• 1
    I revived an old mouse - the old one died - and to cover up the sticky parts I cut thin cloth to size and it glued itself. on. I was very happy and the mouse looked interesting. Oddly enough, after a few months the stickiness ceased to stick and the cloth peeled off and the mouse was no longer sticky.
    – RedSonja
    Apr 22, 2021 at 9:12

I have a really good car, but apparently it was manufactured when low-quality plastic was in vogue. As an artist, I have a bunch of products, so I figured nothing ventured, nothing gained. I painted over the sticky bits in my car - and also on a portable DVD device with Matte Medium. It completely covered up the stickiness. I don't know how long it will last, but it is working great now. It looks cloudy, but it dries clear. There is a gloss medium, but I don't recommend it.


In addition to the other valuable answers, you can consider covering the sticky parts with tape, depending on how much you care about the aesthetic. I did this once with an extension cord that got a few patches of utterly unremovable driveway tar on it.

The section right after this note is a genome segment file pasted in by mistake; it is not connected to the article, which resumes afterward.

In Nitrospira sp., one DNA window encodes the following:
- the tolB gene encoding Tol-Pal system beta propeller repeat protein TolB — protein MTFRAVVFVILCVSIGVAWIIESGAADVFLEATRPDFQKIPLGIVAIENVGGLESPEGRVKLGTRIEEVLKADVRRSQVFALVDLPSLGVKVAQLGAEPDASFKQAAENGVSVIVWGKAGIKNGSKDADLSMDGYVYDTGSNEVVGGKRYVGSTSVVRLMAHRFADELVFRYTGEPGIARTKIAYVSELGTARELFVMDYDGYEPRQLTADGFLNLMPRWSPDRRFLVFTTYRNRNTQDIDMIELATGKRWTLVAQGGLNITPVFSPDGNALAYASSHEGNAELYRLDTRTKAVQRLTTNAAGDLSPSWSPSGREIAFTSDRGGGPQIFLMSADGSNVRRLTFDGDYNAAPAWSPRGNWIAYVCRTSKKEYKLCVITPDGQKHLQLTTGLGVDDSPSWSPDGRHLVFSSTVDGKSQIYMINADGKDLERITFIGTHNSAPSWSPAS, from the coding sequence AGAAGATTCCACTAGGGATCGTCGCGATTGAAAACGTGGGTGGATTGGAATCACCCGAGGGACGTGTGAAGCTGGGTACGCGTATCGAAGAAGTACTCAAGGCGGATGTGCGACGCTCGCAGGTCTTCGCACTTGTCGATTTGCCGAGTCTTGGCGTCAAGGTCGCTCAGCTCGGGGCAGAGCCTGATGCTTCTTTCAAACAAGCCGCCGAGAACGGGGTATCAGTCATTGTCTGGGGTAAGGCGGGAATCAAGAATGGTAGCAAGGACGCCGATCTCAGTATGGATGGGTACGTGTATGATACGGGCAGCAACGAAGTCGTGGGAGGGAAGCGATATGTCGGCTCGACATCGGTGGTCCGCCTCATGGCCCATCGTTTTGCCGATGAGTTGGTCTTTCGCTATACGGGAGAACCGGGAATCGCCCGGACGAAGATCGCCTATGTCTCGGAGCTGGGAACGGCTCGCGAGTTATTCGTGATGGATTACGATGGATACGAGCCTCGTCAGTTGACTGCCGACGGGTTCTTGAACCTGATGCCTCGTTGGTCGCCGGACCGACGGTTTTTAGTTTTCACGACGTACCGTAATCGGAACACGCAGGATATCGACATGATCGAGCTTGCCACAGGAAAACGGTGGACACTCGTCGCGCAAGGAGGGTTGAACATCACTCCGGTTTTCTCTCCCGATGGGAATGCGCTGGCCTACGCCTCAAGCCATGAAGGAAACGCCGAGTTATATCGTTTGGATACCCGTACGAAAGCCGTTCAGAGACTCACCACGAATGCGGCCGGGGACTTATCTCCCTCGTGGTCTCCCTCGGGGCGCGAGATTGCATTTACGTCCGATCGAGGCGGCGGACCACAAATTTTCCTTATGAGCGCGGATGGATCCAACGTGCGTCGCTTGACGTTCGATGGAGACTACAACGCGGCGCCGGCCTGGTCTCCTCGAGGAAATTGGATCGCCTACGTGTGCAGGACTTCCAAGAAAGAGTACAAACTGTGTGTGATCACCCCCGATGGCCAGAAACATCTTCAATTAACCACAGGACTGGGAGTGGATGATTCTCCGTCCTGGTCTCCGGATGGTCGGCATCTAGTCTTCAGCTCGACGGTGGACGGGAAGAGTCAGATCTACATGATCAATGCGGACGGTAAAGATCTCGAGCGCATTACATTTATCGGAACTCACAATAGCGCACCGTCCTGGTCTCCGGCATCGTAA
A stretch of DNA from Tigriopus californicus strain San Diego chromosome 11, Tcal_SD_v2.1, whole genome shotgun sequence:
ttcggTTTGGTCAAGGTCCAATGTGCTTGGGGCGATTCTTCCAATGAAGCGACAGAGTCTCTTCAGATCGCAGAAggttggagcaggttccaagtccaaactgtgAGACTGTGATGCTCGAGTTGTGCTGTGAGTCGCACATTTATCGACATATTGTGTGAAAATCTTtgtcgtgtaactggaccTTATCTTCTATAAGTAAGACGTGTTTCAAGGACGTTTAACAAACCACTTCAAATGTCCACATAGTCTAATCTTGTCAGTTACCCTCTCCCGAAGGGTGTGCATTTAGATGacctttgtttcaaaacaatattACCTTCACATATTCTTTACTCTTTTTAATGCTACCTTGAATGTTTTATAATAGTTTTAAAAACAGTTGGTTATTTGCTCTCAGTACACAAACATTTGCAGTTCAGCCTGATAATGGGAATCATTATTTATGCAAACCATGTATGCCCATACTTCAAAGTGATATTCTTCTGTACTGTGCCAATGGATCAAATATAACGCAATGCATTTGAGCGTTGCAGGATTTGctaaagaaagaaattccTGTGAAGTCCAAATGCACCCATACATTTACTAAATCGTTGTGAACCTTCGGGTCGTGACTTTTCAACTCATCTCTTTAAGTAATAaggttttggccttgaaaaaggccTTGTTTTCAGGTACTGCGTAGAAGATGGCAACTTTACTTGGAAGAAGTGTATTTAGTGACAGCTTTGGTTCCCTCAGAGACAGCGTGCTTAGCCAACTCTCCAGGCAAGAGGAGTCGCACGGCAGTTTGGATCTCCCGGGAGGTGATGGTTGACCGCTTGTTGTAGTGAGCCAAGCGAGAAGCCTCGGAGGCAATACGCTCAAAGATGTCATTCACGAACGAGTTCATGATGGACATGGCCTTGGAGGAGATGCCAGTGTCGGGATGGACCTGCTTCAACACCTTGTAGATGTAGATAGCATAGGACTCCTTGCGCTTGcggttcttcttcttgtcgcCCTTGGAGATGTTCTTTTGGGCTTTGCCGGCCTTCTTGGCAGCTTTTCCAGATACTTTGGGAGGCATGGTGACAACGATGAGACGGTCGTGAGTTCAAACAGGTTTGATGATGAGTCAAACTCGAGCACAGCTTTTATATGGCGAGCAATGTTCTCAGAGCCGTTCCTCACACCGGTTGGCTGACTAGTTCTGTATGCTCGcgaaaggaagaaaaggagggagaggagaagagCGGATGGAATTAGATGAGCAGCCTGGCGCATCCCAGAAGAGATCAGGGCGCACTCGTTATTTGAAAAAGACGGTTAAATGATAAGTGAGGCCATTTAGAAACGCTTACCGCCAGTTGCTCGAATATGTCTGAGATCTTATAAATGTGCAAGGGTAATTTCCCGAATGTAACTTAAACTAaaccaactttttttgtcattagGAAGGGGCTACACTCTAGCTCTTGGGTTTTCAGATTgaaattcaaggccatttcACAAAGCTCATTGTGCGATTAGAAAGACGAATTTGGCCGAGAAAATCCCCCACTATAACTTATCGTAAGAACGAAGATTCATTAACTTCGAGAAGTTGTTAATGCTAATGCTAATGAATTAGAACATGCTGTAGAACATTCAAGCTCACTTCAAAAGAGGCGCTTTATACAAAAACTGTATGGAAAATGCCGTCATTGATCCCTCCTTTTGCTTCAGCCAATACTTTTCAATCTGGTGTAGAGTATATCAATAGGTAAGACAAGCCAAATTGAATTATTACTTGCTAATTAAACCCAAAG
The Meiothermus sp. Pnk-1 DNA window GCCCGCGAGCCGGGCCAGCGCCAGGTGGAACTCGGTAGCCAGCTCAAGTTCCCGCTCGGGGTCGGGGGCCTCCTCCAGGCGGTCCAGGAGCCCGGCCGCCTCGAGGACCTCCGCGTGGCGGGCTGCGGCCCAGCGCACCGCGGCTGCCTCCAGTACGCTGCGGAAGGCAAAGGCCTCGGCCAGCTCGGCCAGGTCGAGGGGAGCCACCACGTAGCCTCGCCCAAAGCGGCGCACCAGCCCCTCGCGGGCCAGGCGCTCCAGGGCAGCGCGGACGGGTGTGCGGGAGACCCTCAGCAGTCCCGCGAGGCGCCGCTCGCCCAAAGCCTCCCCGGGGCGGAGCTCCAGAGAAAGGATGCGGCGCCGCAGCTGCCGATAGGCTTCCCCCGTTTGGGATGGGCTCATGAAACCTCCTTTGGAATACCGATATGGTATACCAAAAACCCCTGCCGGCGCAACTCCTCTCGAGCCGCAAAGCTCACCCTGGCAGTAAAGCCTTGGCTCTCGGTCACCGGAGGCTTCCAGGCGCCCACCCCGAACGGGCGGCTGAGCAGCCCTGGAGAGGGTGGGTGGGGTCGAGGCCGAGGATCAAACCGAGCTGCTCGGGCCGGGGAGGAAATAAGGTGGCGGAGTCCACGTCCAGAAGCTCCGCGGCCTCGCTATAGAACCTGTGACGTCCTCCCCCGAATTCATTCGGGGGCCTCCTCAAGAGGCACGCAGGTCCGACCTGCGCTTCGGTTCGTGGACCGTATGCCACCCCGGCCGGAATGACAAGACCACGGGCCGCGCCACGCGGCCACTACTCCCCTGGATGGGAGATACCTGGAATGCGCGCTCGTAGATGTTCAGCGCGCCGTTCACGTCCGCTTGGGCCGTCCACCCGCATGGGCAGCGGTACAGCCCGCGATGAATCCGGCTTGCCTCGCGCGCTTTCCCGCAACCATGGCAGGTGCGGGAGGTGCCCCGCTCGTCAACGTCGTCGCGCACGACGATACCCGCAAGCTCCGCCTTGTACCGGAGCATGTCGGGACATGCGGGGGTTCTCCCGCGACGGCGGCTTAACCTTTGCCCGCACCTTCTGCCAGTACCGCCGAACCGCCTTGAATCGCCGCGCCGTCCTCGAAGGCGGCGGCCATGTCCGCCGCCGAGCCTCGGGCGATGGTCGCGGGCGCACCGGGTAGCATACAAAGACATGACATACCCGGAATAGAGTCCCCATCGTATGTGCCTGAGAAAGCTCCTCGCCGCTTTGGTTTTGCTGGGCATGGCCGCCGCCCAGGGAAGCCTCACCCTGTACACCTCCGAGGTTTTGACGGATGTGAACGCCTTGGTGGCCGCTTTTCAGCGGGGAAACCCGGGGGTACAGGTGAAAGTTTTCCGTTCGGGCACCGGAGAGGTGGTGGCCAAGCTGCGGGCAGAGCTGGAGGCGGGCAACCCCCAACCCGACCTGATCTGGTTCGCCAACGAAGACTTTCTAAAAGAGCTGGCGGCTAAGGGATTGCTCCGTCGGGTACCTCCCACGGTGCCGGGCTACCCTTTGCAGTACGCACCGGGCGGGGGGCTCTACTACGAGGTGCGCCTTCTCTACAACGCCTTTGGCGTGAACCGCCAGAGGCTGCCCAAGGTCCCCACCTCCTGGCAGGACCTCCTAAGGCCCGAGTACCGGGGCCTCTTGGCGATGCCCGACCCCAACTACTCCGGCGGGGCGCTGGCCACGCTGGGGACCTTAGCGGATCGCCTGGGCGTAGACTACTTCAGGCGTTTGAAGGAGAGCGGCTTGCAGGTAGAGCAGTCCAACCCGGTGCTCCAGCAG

this sticky rubber is in fact a pulverised material on the surface of your walkie-talkie. With time it tends to melt.

You can use alcohol to remove it completly from the surface.

Here is an quick youtube search on how to do it: https://www.youtube.com/watch?v=HO8AcON4p08

  • This is indeed the only solution to the sticky rubber problem. The outmost layer of rubber has permanently lost some chemicals, and the only solution would be removing the layer.
    – Qeeet
    Nov 3, 2020 at 17:07
  • 1
    Very hard to rub off, done it many times, and it will happen again as the rubber decomposes. Nov 15, 2020 at 22:19

I've just saved a interactive pen for a world globe that was rubber coated it was so sticky I couldn't handle touching it and kids wouldn't use it All I did was make a paste of baking soda and a little water I carefully rubbed it on left for a couple min and wiped off no more sticky at all